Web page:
Several hundred people gathered in Elk River on Wednesday night to celebrate the life of 8-year-old Autumn Hollow, who was allegedly murdered by her father and step mother last week.
Dozens of pickups paraded through Lions Park to show support for Autumn's mother, who was there, surrounded by family. Though she didn't speak to the crowd, according to the complaint, she told investigators that she had no idea that her daughter had been subjected to abuse because Autumn's father had blocked her from seeing her since January, citing COVID-19.
"On behalf of the family, we thank you for showing up for them, to remember Autumn during this very difficult time," said Teresa McNamee, Executive Director of Rivers of Hope, a domestic and family abuse prevention non-profit. "Their grief is indescribable and for reasons unimaginable."
Brett and Sarah Hallow, Autumn's father and step-mother, have each been arrested and charged with second-degree murder and first-degree manslaughter in her death.
Elk River police were called to their home on Thursday, after they reported finding her partially submerged in the bathtub.
But according to the complaint, officers reported that Autumn appeared to be extremely frail and thin, suffering from partial hair loss and bruising.
"Based on the condition of (Autumn's) body, law enforcement believed (she) had been deceased for some time," the reported stated.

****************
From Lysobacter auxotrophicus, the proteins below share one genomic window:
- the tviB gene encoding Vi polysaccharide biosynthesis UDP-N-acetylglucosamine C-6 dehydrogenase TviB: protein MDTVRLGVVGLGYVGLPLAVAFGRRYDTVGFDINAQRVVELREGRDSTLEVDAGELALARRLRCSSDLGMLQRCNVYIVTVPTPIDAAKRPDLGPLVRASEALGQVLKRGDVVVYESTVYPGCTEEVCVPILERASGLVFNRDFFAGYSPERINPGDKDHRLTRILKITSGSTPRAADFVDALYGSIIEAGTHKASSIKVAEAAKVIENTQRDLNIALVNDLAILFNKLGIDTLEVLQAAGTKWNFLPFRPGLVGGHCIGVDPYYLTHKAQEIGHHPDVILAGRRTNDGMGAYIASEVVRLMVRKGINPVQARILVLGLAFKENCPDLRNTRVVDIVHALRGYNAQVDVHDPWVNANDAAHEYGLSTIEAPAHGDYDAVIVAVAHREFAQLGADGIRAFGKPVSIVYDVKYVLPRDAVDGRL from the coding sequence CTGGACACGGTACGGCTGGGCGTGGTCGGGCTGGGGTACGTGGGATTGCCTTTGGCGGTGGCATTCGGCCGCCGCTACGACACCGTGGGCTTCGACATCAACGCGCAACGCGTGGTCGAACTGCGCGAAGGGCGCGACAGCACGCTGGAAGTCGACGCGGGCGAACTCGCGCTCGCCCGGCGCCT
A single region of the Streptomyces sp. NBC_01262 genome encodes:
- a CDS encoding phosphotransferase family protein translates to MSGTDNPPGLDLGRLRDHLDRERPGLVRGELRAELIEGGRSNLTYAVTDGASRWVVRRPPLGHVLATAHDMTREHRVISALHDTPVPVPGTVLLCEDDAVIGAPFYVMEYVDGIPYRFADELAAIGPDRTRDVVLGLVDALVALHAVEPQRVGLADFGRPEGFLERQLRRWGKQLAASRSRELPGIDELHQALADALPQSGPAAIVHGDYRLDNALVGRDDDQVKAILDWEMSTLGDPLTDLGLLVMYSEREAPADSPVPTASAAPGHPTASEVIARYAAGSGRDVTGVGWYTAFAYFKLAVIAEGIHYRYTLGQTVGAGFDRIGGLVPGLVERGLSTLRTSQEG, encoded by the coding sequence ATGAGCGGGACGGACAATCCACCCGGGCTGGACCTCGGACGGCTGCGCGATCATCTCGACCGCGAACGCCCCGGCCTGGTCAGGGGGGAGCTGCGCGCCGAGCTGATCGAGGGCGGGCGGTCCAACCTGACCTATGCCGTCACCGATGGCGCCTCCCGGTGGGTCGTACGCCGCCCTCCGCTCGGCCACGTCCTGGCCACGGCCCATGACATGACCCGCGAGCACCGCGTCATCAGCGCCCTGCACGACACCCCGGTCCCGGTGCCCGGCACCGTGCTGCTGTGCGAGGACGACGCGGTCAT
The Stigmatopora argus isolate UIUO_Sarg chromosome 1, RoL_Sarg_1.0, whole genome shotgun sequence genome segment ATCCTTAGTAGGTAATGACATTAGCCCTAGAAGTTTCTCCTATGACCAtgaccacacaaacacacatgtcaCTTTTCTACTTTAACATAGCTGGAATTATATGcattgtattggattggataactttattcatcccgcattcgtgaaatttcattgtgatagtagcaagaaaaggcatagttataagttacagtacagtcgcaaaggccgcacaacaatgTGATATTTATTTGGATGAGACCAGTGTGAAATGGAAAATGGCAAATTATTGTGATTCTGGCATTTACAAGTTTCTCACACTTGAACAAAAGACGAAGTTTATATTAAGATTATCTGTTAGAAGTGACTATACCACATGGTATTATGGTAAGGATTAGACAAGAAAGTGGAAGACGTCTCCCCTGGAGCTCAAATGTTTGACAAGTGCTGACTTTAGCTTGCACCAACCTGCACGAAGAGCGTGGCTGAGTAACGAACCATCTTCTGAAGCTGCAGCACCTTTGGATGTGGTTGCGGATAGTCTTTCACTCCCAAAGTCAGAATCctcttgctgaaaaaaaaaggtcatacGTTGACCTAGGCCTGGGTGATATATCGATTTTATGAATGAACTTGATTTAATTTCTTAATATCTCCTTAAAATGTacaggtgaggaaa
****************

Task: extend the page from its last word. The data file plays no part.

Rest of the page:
An autopsy conducted by Midwest Medical Examiner’s Office, disclosed in the complaint, found that her death was caused by asphyxial injuries and blunt force trauma.
According to the complaint, investigators spoke to the couple's 6-year-old son and 10-year-old daughter. The children told investigators that their parents would tie Autumn with a belt and sweatshirt in a red sleeping bag sometimes as a punishment, the complaint reads.
The son said he had heard her screaming from the bathroom on the day of her death, and later heard a loud "bang", the complaint states.
"It is difficult to understand how her death happened in a place where she should feel safe, and at the hands of her parent, a trusted adult in her home," McNamee said.
Despite the family's pain, McNamee says she was asked to speak at the vigil in hopes that Autumn's death might prevent another.
"Children and youth face violence in their homes regularly, but all too often it's considered a family matter, a private matter," McNamee said. "We cannot keep this private any longer."
A #JusticeForAutumn GoFundMe page has already raised more than $28,000 for her mother's funeral and legal expenses.
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